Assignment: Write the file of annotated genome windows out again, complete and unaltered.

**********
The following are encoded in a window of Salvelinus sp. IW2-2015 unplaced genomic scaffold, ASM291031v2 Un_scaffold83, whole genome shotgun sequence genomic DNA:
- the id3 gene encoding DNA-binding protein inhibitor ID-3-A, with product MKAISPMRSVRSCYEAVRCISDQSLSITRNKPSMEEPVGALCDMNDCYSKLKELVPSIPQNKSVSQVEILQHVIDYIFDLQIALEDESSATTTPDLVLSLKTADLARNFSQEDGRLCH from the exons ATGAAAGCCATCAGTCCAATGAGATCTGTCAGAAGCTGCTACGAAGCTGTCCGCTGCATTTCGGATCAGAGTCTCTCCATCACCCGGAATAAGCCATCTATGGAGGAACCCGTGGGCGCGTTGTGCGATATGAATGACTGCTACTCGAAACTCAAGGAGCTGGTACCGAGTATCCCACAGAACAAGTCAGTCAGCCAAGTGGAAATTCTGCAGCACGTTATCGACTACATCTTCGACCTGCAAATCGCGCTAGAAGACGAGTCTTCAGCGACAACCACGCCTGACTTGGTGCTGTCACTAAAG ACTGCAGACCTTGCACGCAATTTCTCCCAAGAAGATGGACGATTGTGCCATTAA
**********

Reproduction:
The following are encoded in a window of Salvelinus sp. IW2-2015 unplaced genomic scaffold, ASM291031v2 Un_scaffold83, whole genome shotgun sequence genomic DNA:
- the id3 gene encoding DNA-binding protein inhibitor ID-3-A, with product MKAISPMRSVRSCYEAVRCISDQSLSITRNKPSMEEPVGALCDMNDCYSKLKELVPSIPQNKSVSQVEILQHVIDYIFDLQIALEDESSATTTPDLVLSLKTADLARNFSQEDGRLCH from the exons ATGAAAGCCATCAGTCCAATGAGATCTGTCAGAAGCTGCTACGAAGCTGTCCGCTGCATTTCGGATCAGAGTCTCTCCATCACCCGGAATAAGCCATCTATGGAGGAACCCGTGGGCGCGTTGTGCGATATGAATGACTGCTACTCGAAACTCAAGGAGCTGGTACCGAGTATCCCACAGAACAAGTCAGTCAGCCAAGTGGAAATTCTGCAGCACGTTATCGACTACATCTTCGACCTGCAAATCGCGCTAGAAGACGAGTCTTCAGCGACAACCACGCCTGACTTGGTGCTGTCACTAAAG ACTGCAGACCTTGCACGCAATTTCTCCCAAGAAGATGGACGATTGTGCCATTAA